- Permanent water quality management measures including swales and basins
- Establishment and use of temporary ancillary facilities, temporary construction sedimentation basins, access tracks and haul roads during construction
- Permanent and temporary property adjustments and property access refinements as required.
Construction of the project is expected to begin in 2022 and conclude in 2025, with works occurring concurrently across the full length of the construction footprint during this period. Detailed construction planning would be carried out during detailed design. Planning would consider specific work methods and scheduling to manage community and environmental issues including noise, access, amenity and general disruption, and ensure works would be carried out in line with Work Health and Safety legislation.
Equipment and plant requirements would be confirmed during detailed design and during the development of the construction methodology by the construction contractor.
Where feasible, construction would be carried out during standard construction hours from 7am to 6pm Monday to Friday and 8am to 1pm Saturday. However Roads and Maritime is seeking approval for ‘extended construction hours’, being standard construction hours plus additional time at the start and end of each day (Monday to Friday) and Saturday afternoon. Some works would also need to be undertaken during out of hours. However noisy activities would be restricted to standard construction hours where feasible. Noise mitigation measures would also be installed where impacts are identified.
The consultation and engagement activities carried out for the project have occurred in four main phases:
- Consultation carried out before public exhibition of the EIS (mid-2015 to 2019), including consultation carried out during:
- Project development – This involved activities carried out from the early planning phase in mid-2015; the NSW Government’s announcement of the start of the M12 Motorway investigations in August 2015; shortlisting of the route options in early 2016; announcement of the preferred route in November 2016; and the announcement of the preliminary design and access strategy in early 2018
- Preparation of the EIS – This included the submission of a scoping report and State Significant Infrastructure (SSI) application to the NSW DPIE, in July 2018; the submission of an EPBC referral to the Commonwealth Department of Environment and Energy (DoEE) in July 2018; and preparation of the EIS for public exhibition
Stakeholders were identified as those parties that may have an interest in or have the potential to be affected by the project. These include:
- Landowners and residents potentially directly or indirectly affected by the project
- Government stakeholders such as Local, State and Commonwealth agencies including the Western Sydney Parklands Trust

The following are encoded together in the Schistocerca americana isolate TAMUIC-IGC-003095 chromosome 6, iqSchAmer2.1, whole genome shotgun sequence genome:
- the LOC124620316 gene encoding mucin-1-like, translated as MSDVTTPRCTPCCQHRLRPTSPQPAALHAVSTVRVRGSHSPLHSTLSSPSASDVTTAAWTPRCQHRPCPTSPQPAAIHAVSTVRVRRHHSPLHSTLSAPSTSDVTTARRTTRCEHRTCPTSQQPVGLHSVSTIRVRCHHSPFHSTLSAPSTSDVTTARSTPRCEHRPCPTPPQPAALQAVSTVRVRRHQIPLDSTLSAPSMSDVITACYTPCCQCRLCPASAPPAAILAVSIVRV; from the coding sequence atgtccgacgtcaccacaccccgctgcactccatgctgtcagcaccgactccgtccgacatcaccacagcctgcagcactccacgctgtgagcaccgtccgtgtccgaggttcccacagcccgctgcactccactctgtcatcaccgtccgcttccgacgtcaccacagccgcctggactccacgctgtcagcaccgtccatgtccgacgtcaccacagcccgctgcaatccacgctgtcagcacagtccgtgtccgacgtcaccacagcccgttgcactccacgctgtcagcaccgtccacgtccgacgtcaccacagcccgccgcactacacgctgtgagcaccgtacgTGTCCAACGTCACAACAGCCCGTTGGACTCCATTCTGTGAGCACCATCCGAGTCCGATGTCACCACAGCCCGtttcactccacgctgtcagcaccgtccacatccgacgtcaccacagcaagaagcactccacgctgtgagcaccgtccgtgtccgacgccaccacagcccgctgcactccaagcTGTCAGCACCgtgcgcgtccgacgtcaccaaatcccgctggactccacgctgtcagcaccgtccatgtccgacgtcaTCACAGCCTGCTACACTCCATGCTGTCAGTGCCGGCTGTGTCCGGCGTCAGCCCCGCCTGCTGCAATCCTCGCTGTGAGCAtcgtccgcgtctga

- Local Government Area Councils
- WSA Co
- Utility and service providers
- Local Aboriginal Land Councils and other relevant stakeholders
- Other relevant industry and stakeholders such as affected businesses and community groups.
Consultation with the community and other relevant stakeholders would continue through the detailed design, construction and operational stages, should the project be approved.
Project assessment categories
About 74 hectares of native vegetation would be removed, including an existing biobanking site within Western Sydney Parklands and other native vegetation classified as threatened ecological communities and one critically endangered ecological community.
There would be direct and indirect impacts on threatened flora and fauna, including the direct removal of two threatened plant species (Dillwynia tenuifolia (244 individuals) and removal of Pultenaea parviflora (90 individuals)), threatened fauna habitat, fragmentation and edge effects, and impacts on riparian corridors and waterways due to the construction of bridges and possible creek adjustments.
Where possible, the removal of threatened species and threatened species habitat will be minimised. A construction flora and fauna management plan will be prepared that will include measures to avoid impacts on sensitive ecological areas and revegetate/restore disturbed areas.
For residual impacts that cannot be avoided, biodiversity offsets will be secured in accordance with the Biodiversity Offset Strategy prepared for the project and where possible, re-vegetation will prioritise Cumberland Plain Woodland and local native species grown from locally sourced seed. However, consideration will need to be given to ensure landscape works are compatible with the relevant guidelines of the National Airports Safeguarding Framework (NASF) regarding bird strike close to the Western Sydney International Airport.
Transport and traffic
High numbers of construction vehicle movements may temporarily affect the surrounding road network, particularly heavy vehicles. The construction phase would require temporary traffic arrangements, cyclist and/or pedestrian diversions, road occupation, temporary road closures and temporary changes to speed limits.
A number of road closures and detours would be required to allow for safe construction next to or over live traffic for the installation of bridges on Elizabeth Drive and M7 Motorway, The Northern Road, and the Clifton Avenue realignment.
The existing off-road pedestrian and cycle path along the M7 Motorway would need to be relocated further east however would be constructed and opened before decommissioning the existing path so that access is maintained.
A construction transport and traffic management plan will be prepared which will outline measures to maintain access to properties, manage construction vehicle access and movement and the development of a signage strategy. Further ongoing consultation will also be carried out with affected community members in accordance with a Community Communication Strategy that will be prepared for the project to manage impacts during construction.